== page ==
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Poster: LetsRun.com
Subject: So an undefeated collegiate woman who won an Olympic silver medal isn't the NCAA track AOY - a non Olympian is?
Body:

We just got an email from an irate LRC visitor.

The collegiate coaches association has been playing up their Bowerman award - which they invented in 2009 to be track's version of the Heisman. It hasn't quite caught on with the mainstream media (or even us just yet - as we almost forgot it was given out tonight), but it's a good idea.

But he was really mad about the women's selection for 2012.

Guess who didn't win?

Arizona high jumper Brigetta Barrett

All she's done is over the last two years is win 24 of 25 collegiate competitions and 4 NCAA titles.

This year, and the award is solely for 2012, she was undefeated indoors and out at the collegiate level- 13 and 0. Went to the Olympics and won silver.

The only way to do better than that would be to win Olympic gold we guess.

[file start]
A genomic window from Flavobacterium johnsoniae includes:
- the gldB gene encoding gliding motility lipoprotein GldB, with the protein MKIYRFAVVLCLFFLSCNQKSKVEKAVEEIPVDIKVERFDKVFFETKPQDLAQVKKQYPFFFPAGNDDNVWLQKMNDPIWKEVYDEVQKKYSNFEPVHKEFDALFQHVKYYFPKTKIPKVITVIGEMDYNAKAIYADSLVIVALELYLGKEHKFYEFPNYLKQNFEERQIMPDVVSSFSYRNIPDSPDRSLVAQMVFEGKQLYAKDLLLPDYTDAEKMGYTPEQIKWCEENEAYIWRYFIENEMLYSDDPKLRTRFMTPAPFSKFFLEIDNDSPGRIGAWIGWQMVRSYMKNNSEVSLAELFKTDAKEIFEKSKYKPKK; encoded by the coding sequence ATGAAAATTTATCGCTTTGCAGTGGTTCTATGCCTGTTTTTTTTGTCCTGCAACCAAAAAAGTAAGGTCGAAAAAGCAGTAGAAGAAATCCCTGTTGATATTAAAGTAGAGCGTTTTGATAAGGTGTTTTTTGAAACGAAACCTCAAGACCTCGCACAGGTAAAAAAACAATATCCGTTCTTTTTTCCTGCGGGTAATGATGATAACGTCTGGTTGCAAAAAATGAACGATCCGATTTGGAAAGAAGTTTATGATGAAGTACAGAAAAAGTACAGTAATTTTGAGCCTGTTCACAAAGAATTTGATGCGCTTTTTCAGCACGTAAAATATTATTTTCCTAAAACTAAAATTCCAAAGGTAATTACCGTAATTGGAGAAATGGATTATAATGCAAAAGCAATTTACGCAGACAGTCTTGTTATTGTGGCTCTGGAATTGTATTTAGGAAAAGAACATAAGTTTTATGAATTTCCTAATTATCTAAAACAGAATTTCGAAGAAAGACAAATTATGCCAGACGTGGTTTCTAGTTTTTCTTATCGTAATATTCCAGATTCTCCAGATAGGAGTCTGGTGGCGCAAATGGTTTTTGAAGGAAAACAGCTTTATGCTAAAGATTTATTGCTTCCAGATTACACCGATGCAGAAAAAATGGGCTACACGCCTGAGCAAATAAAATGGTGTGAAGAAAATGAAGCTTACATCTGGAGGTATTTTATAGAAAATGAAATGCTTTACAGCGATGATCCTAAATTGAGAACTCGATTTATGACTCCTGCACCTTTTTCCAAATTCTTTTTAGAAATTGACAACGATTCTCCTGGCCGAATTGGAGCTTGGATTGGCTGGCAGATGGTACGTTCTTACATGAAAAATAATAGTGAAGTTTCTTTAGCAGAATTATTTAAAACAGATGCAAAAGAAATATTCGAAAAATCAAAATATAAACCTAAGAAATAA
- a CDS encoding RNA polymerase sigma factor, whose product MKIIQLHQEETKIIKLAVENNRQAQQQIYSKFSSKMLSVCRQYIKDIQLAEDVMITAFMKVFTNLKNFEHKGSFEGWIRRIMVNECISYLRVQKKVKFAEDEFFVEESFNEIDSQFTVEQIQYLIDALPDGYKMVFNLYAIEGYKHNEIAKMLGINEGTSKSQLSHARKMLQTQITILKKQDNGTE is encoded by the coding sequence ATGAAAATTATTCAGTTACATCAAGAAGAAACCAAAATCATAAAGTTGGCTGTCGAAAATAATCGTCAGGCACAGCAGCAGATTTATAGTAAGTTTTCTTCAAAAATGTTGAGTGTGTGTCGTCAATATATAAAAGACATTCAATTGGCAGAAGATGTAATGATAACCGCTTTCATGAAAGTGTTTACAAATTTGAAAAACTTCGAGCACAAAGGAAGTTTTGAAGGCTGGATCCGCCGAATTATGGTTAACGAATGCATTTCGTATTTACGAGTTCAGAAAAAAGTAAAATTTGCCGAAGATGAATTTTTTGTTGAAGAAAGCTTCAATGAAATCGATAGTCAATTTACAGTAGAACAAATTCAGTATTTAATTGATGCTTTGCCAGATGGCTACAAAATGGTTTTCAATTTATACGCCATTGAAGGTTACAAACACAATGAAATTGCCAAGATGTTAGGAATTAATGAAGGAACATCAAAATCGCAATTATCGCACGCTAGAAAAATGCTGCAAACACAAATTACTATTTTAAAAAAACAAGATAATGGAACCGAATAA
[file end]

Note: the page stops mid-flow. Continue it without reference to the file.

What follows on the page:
The winner was LSU's Kimberly Duncan.The visitor was irate as she wasn't an Olympian. As he wrote, "Olympic Medalist vs non Olympian."

But Duncan did score way more points as she won the 200 indoors and out. Was 2nd in the 100, 8th in the 60 and = was on the winning 4 x 100 ad on the runner-up 4 x 400.

The coaches made the right decision based on the awards stipulations which state.


"The Bowerman is awarded each year to the top male collegiate athlete and to the top female collegiate athlete in the sport of NCAA track & field.

Athletesí performances during the NCAA indoor track & field and outdoor track & field seasons shall be considered. An athlete need not have competed in both seasons to be eligible for the award.

Only performances from the NCAA indoor track & field and outdoor track & field seasons of the year in which the award is given should be considered. For example, performances from the 2009 outdoor track & field season should not be considered for the 2010 award.


What do you think? Should non-collegiate action be considered?
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